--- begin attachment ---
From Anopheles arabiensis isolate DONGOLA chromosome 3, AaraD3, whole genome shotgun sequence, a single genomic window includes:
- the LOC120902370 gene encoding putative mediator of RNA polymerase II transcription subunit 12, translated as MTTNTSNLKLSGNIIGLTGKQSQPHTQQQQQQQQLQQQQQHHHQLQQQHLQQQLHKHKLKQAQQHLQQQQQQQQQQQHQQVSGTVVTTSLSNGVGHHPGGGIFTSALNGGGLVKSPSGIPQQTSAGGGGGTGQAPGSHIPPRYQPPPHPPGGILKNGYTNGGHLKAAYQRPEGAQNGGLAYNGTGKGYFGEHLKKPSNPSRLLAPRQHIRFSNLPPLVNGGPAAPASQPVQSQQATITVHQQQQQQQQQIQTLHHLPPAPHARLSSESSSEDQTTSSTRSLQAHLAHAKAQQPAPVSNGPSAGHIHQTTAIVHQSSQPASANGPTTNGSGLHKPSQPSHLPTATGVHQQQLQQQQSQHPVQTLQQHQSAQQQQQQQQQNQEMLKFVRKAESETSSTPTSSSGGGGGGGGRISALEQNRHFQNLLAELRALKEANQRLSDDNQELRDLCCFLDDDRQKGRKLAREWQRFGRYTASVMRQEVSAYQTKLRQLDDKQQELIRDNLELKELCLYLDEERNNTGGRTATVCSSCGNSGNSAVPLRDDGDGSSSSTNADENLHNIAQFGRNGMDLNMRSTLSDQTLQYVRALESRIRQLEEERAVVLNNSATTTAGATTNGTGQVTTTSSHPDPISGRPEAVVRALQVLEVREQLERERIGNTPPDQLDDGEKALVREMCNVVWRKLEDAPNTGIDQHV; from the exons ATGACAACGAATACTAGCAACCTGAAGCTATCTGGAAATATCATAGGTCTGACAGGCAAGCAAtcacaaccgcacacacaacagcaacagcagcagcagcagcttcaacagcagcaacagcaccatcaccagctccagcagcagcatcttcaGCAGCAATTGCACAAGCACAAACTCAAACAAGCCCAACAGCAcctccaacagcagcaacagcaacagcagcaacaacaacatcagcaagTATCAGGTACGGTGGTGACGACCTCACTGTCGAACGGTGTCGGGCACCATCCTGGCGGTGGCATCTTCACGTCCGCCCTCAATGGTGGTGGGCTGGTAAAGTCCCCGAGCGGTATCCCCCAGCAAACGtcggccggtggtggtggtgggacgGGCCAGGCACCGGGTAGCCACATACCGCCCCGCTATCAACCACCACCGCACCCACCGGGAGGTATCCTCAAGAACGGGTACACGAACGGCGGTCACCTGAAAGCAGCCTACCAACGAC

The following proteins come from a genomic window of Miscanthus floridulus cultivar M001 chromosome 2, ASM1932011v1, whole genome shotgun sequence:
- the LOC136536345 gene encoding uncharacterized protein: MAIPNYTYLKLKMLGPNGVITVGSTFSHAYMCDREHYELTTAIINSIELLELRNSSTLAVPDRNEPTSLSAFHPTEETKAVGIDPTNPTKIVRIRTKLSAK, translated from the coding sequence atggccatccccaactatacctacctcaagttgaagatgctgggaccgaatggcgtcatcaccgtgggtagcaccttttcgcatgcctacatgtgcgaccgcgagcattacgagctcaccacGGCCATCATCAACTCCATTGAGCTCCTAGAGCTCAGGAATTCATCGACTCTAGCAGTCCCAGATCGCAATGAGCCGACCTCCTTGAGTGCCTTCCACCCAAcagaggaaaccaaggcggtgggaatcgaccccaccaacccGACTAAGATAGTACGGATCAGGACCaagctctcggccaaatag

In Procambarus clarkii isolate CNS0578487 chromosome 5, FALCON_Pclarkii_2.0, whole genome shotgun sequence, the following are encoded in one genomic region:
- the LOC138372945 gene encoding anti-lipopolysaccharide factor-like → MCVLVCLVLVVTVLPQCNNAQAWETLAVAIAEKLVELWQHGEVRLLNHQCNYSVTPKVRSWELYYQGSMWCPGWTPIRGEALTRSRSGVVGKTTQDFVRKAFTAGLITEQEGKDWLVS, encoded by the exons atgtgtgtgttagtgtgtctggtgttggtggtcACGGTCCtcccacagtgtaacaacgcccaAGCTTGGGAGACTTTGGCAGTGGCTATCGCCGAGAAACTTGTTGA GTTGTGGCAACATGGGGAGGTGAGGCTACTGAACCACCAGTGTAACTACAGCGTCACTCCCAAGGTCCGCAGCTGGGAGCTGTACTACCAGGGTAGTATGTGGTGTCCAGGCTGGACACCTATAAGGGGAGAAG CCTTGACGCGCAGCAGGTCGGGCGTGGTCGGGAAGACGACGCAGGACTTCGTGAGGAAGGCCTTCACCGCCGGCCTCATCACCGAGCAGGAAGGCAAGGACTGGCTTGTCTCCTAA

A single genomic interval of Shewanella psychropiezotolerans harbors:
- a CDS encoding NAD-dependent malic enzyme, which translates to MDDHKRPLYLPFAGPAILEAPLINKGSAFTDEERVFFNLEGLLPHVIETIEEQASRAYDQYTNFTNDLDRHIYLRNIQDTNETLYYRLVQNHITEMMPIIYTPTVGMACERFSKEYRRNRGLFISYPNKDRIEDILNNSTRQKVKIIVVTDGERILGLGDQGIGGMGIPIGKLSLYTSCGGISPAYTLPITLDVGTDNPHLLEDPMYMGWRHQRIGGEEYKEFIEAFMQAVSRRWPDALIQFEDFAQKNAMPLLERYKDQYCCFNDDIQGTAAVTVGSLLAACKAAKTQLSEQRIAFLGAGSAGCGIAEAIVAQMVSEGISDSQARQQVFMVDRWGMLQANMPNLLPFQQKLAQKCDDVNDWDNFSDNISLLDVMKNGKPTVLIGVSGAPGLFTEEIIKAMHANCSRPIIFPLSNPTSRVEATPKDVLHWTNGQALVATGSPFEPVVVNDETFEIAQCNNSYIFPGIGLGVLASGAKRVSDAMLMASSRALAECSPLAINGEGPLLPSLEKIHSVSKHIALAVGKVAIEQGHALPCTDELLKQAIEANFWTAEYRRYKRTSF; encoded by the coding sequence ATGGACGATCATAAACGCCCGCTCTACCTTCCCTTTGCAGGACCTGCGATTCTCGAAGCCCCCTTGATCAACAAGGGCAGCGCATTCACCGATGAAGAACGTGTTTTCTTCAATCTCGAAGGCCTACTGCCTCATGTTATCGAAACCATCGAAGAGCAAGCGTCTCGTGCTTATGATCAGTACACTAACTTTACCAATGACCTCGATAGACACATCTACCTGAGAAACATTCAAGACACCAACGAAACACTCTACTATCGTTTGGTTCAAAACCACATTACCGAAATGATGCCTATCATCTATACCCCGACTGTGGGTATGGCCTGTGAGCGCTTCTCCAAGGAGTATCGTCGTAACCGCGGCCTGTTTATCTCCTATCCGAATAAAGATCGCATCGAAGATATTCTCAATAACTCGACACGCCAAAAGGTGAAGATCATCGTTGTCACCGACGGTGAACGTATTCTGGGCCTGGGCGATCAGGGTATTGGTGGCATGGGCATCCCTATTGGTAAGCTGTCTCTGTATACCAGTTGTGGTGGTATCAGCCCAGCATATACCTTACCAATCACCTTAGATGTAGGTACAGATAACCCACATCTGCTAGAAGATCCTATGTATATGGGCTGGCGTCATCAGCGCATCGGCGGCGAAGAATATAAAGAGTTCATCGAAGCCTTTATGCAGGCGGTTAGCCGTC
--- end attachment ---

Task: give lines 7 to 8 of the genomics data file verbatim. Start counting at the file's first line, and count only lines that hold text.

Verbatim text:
A single genomic interval of Shewanella psychropiezotolerans harbors:
- a CDS encoding NAD-dependent malic enzyme, which translates to MDDHKRPLYLPFAGPAILEAPLINKGSAFTDEERVFFNLEGLLPHVIETIEEQASRAYDQYTNFTNDLDRHIYLRNIQDTNETLYYRLVQNHITEMMPIIYTPTVGMACERFSKEYRRNRGLFISYPNKDRIEDILNNSTRQKVKIIVVTDGERILGLGDQGIGGMGIPIGKLSLYTSCGGISPAYTLPITLDVGTDNPHLLEDPMYMGWRHQRIGGEEYKEFIEAFMQAVSRRWPDALIQFEDFAQKNAMPLLERYKDQYCCFNDDIQGTAAVTVGSLLAACKAAKTQLSEQRIAFLGAGSAGCGIAEAIVAQMVSEGISDSQARQQVFMVDRWGMLQANMPNLLPFQQKLAQKCDDVNDWDNFSDNISLLDVMKNGKPTVLIGVSGAPGLFTEEIIKAMHANCSRPIIFPLSNPTSRVEATPKDVLHWTNGQALVATGSPFEPVVVNDETFEIAQCNNSYIFPGIGLGVLASGAKRVSDAMLMASSRALAECSPLAINGEGPLLPSLEKIHSVSKHIALAVGKVAIEQGHALPCTDELLKQAIEANFWTAEYRRYKRTSF; encoded by the coding sequence ATGGACGATCATAAACGCCCGCTCTACCTTCCCTTTGCAGGACCTGCGATTCTCGAAGCCCCCTTGATCAACAAGGGCAGCGCATTCACCGATGAAGAACGTGTTTTCTTCAATCTCGAAGGCCTACTGCCTCATGTTATCGAAACCATCGAAGAGCAAGCGTCTCGTGCTTATGATCAGTACACTAACTTTACCAATGACCTCGATAGACACATCTACCTGAGAAACATTCAAGACACCAACGAAACACTCTACTATCGTTTGGTTCAAAACCACATTACCGAAATGATGCCTATCATCTATACCCCGACTGTGGGTATGGCCTGTGAGCGCTTCTCCAAGGAGTATCGTCGTAACCGCGGCCTGTTTATCTCCTATCCGAATAAAGATCGCATCGAAGATATTCTCAATAACTCGACACGCCAAAAGGTGAAGATCATCGTTGTCACCGACGGTGAACGTATTCTGGGCCTGGGCGATCAGGGTATTGGTGGCATGGGCATCCCTATTGGTAAGCTGTCTCTGTATACCAGTTGTGGTGGTATCAGCCCAGCATATACCTTACCAATCACCTTAGATGTAGGTACAGATAACCCACATCTGCTAGAAGATCCTATGTATATGGGCTGGCGTCATCAGCGCATCGGCGGCGAAGAATATAAAGAGTTCATCGAAGCCTTTATGCAGGCGGTTAGCCGTC